New Motion Sensors May Lead To Low-Cost Wearable Technology 

Scientists have developed a class of breakthrough motion sensors that could herald a near future of affordable wearable technology. - Sakshi Post

Washington: Scientists have developed a class of breakthrough motion sensors that could herald a near future of affordable wearable technology.

In the study published in the journal Materials and Design, the researchers detailed the impressive properties and cost-effective manufacturing process of an advanced series of motion sensors made using buckypaper - razor thin, flexible sheets of pure, exceptionally durable carbon nanotubes.

These new buckypaper sensors represent a marked improvement on current industry standards, with most sensors being either too crude or too inflexible to reliably monitor complex structures like the human body. "Current technology is not designed for that," said Richard Liang, from the Florida State University in the US. "For sensor technology, you need it to be flexible, you need it to be affordable and you need it to be scalable. This new technology is versatile and the sensors are affordable to print. It's a big innovation that presents many possibilities down the road," Liang said.

At this stage, potential applications for the printable buckypaper sensors are limited only by the breadth of researchers' imaginations. The low-profile design could be integrated into bedsheets to monitor quality of sleep, shoes to track step count and posture or workout clothes to measure intensity of exercise.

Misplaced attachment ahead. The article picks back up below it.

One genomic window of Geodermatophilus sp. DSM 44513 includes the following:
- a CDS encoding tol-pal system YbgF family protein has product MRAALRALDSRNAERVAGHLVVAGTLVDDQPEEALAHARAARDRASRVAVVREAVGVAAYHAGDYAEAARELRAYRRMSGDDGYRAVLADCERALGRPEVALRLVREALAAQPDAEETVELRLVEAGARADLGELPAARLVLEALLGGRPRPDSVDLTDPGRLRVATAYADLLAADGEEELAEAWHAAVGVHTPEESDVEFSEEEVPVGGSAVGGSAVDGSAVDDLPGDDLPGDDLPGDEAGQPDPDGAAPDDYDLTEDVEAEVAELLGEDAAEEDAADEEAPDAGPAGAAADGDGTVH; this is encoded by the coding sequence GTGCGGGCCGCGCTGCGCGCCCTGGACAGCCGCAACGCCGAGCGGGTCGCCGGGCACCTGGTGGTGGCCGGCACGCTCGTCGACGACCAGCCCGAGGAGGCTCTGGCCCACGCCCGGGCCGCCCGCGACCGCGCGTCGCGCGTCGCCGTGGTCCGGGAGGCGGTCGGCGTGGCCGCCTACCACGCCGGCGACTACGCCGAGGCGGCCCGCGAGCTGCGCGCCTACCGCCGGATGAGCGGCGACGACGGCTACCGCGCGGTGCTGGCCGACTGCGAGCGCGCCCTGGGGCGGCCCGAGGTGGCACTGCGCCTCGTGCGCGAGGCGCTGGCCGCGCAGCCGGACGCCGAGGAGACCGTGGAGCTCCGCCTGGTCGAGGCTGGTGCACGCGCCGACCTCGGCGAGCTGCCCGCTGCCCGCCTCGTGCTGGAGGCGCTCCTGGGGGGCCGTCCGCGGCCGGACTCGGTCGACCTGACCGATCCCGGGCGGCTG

The researchers also foresee potential applications beyond the realm of wearable technology. In the field of soft robotics, the material could facilitate advances in the production of responsive, self- correcting artificial muscles. Moreover, the scalable sensors represent another step towards the long-predicted future of an "internet of things", where virtually all of an individual's computers, devices, garments, furniture and appliances are digitally connected to freely exchange information in the cloud.

"Most projects don't have this many possible applications," said Joshua DeGraff, the lead author of the study. "This material could be used in structural health monitoring, wearable technology and everything in between. I am excited because this is something that can affect a lot of people in their everyday lives," said DeGraff.

The novel sensor structure combines a strip of seven micron-thin buckypaper with silver ink electrodes printed from a common, commercially available ink-jet printer. The result is a kind of perfect Goldilocks sensor: not as insensitive as common, flexible metallic sensors, but not as rigid or cumbersome as popular, more sensitive semi-conductor sensors.

The wearable buckypaper sensors are an ideal marriage of these competing qualities. They are flexible, seamless and sensitive to subtle movements and strains.

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